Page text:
Prakhar Bansal, Ingrid van Sundert (tie)

Prakhar Bansal’s total score: 64/100

CIO Mark Schmid has been known to brag that any of his managing directors “could be CIOs anywhere” — and Bansal is no exception. In his 16 years at the endowment, he worked in public markets, hedge funds, real estate, and natural resources before moving into the strategy role — a position recruiters point to as a stepping stone to the CIO job. But his long tenure at the University of Chicago also means owning its track record, which is third quartile among peers. Schmid would argue that high absolute returns aren’t his team’s mission, but they are for most of Bansal’s potential future employers.

Ingrid van Sundert’s total score: 64/100

“The word on APG is that ten years ago they were very smart and sophisticated investors,” one insider says. But the portfolio has since been heavily simplified — in part to comply with Dutch regulations. Still, those who’ve worked with van Sundert say she does her job “extremely well . . . . She knows about the managers and how to combine the strategies.” Although she still has “some development points” before she’s ready for the next level, van Sundert is described as a “very strong” investor who’s “highly regarded” internally and externally.


David Finstad

Total score: 67/100

Finstad earned fierce loyalty from his “hungry and accomplished” team at OMERS’ NYC outpost, which he left in mid-2018 after nearly eight years. He was responsible for “all aspects of building OMERS’ external investment program,” which has an incredibly high bar, since the Canadian fund does “so much internally.” Recruiters agree that “OMERS has a great reputation.” As one says, “Our clients respect the Canadians, and if we can get someone from one of the big Canadian funds to the table, we are interested. If they are doing the NYC- or Boston-to-Toronto reverse commute” — as Finstad was — “they would be prime targets.” The only drawback: Finstad’s specialty in hedge funds. His next move isn’t clear, but institutions’ doors are open to this “straight-shooting” Canadian.


Julie Glynn

Total score: 65/100

Glynn is “quietly doing her work up in Hartford,” with a mandate covering global public equities, multi-asset funds, and portable alpha investments. Praised for her “maturity” and “professionalism,” she also gets good marks for manager relationships and fund reputation. Still, Glynn faces one major problem: “Her boss is the best in the business, bar none, and it doesn’t look like Robin [Diamonte] is moving anytime soon.”


Reginald Sanders

Total score: 67/100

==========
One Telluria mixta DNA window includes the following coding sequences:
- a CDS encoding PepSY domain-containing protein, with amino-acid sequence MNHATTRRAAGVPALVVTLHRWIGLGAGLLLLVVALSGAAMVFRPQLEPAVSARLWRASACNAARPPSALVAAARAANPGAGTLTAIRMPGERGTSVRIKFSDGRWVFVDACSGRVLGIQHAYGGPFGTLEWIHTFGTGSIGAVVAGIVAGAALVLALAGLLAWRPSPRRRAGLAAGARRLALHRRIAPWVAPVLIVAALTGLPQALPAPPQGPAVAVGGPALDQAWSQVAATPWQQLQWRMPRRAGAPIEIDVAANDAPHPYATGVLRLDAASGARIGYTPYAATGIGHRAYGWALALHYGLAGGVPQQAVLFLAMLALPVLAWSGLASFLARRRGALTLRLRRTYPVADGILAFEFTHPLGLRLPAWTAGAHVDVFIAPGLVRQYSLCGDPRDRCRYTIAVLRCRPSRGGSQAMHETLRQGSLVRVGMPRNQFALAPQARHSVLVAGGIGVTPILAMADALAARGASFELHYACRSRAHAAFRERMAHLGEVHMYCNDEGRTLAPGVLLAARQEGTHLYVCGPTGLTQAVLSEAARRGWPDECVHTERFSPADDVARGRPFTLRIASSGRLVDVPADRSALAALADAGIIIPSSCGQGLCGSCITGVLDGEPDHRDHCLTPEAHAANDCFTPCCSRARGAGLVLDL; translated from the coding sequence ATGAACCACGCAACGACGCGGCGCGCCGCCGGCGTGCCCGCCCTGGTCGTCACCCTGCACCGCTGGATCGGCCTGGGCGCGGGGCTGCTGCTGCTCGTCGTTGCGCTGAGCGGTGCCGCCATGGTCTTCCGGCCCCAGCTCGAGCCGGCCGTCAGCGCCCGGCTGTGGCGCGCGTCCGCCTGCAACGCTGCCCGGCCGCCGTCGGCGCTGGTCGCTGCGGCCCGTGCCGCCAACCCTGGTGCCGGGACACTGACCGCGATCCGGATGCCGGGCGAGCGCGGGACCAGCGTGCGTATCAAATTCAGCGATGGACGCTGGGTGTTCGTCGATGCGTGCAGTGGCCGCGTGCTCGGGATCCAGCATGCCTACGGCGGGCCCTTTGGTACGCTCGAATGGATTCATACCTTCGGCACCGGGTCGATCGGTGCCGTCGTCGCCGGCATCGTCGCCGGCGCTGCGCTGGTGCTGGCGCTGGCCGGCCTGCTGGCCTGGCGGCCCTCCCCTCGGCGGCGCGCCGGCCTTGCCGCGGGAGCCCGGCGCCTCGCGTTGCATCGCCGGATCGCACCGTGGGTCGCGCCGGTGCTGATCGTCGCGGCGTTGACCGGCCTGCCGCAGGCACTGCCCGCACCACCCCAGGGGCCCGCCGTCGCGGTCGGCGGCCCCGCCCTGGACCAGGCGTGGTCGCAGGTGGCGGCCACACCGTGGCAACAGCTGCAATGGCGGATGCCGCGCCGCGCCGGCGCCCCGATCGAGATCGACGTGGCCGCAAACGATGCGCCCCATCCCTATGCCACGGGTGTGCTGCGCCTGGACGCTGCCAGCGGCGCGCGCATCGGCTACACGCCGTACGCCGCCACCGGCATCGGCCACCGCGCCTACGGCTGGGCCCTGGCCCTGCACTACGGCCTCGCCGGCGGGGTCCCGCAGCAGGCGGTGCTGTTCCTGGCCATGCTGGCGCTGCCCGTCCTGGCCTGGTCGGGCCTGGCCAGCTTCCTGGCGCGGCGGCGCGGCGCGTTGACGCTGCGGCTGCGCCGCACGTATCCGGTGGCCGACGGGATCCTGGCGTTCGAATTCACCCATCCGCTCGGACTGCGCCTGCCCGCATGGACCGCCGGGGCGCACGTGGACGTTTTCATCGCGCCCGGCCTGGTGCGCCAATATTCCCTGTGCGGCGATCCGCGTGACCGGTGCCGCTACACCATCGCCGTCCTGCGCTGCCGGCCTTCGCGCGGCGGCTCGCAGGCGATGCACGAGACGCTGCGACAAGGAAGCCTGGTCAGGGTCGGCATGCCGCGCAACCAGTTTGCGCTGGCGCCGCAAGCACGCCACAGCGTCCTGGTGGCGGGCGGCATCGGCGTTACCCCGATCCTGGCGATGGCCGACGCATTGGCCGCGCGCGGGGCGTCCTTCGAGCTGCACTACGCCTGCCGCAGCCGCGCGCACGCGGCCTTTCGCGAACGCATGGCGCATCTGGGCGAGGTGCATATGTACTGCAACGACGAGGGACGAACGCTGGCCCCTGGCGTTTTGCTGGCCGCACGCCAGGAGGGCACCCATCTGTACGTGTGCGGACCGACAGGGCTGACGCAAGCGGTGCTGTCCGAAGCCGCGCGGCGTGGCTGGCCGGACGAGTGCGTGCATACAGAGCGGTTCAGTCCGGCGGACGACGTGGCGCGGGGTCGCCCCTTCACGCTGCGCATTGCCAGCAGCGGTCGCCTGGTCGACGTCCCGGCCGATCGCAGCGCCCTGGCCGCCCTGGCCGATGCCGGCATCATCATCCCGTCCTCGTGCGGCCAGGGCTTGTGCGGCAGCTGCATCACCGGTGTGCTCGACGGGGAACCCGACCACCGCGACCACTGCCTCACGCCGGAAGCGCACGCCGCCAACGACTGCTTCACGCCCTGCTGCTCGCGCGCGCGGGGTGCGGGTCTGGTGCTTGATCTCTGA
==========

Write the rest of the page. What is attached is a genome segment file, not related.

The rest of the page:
A “pretty polished, personable guy,” Sanders is pointed to as someone with “a lot of potential” who would “do a great job leading a team.” He received “a lot of training” at Kodak’s pension fund, where he managed hedge funds, private equity, and real assets before joining Kellogg in 2010. Last year, he was asked to join the state of Michigan’s new pension fund advisory board — which “says a lot about Reggie.” Recruiters think Sanders “will be a CIO . . . it’s just about finding the right fit.”


Mike Ruetz

Total score: 67/100

A “bit of a sleeper, perhaps because [Cargill is] up in Minnesota,” Ruetz still gets put forward by multiple recruiters as someone with a CIO future. Like some others on this list, Ruetz followed his boss from a previous role — “always, always a good sign,” says one commentator. In this case, that boss was CIO Shawn Wischmeier, previously of the North Carolina Retirement Systems. At Cargill, Ruetz oversees the risk management and asset allocation teams, earning him high marks for leadership and board interaction.


Amy Diamond

Total score: 62/100

Diamond debuts on the Most Wanted Allocators list this year as a near-consensus choice among recruiters. As one remarks, she is “well regarded and very well thought of by the CIO,” William McLean. “She’s good — same with her counterpart, Harisha [Koneru Haigh].” Another lauds the “great investment table” at Northwestern’s $11 billion endowment, which has performed on par with peers over the last decade. Diamond belongs to the “tight community in the real estate space, which, like Alisa Mall [No. 37], Amy has been in for a long time.” With 19 years and counting at the Chicago-area endowment, “if she were to make a move, it would be for the CIO seat.”


Al Kim

Total score: 66/100

Kim surprised a lot of people in 2017 when he triumphed by peer vote as the most likely future CIO at II’s Allocators’ Choice Awards. “Al’s quiet — he’s amazing but kind of shy.” Thoughtful, experienced, and authentic, Kim trounced slicker peers in answering tricky questions on leadership and judgement. Kim was brought to Helmsley by “everyone’s idol” Rosalind Hewsenian, who spotted his talent early at Wilshire Associates.


Roger Vincent

Total score: 64/100

Cornell’s ten-year return of 4.84 percent is among the worst of any endowment, and its investment office has suffered chronic CIO turnover. Still, insiders say Vincent — who briefly served as interim co-CIO in 2016 — has had a “strong career” there despite the “chaos that’s gone on.” A private equity investor “through and through” rather than a generalist, Vincent’s “got a presence when he comes into a room” — a good trait in a future leader.